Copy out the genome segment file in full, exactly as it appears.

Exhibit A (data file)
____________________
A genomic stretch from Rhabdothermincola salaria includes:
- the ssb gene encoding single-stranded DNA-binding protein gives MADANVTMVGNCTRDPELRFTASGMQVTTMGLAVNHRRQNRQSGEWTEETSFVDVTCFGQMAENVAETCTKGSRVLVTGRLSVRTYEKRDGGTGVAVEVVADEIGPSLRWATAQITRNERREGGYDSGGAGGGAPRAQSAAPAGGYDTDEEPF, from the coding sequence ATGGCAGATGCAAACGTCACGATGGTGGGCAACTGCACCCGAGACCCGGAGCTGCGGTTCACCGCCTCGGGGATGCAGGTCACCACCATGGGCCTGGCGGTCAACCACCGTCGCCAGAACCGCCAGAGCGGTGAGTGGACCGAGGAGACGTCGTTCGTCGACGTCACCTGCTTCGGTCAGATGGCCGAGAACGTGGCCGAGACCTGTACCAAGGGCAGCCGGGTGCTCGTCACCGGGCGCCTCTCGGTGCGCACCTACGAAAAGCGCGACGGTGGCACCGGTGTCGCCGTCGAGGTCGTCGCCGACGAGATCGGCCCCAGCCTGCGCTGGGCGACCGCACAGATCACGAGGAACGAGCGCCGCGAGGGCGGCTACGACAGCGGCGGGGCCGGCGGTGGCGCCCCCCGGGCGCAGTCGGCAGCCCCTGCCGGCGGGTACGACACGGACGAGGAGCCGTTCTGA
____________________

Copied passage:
A genomic stretch from Rhabdothermincola salaria includes:
- the ssb gene encoding single-stranded DNA-binding protein gives MADANVTMVGNCTRDPELRFTASGMQVTTMGLAVNHRRQNRQSGEWTEETSFVDVTCFGQMAENVAETCTKGSRVLVTGRLSVRTYEKRDGGTGVAVEVVADEIGPSLRWATAQITRNERREGGYDSGGAGGGAPRAQSAAPAGGYDTDEEPF, from the coding sequence ATGGCAGATGCAAACGTCACGATGGTGGGCAACTGCACCCGAGACCCGGAGCTGCGGTTCACCGCCTCGGGGATGCAGGTCACCACCATGGGCCTGGCGGTCAACCACCGTCGCCAGAACCGCCAGAGCGGTGAGTGGACCGAGGAGACGTCGTTCGTCGACGTCACCTGCTTCGGTCAGATGGCCGAGAACGTGGCCGAGACCTGTACCAAGGGCAGCCGGGTGCTCGTCACCGGGCGCCTCTCGGTGCGCACCTACGAAAAGCGCGACGGTGGCACCGGTGTCGCCGTCGAGGTCGTCGCCGACGAGATCGGCCCCAGCCTGCGCTGGGCGACCGCACAGATCACGAGGAACGAGCGCCGCGAGGGCGGCTACGACAGCGGCGGGGCCGGCGGTGGCGCCCCCCGGGCGCAGTCGGCAGCCCCTGCCGGCGGGTACGACACGGACGAGGAGCCGTTCTGA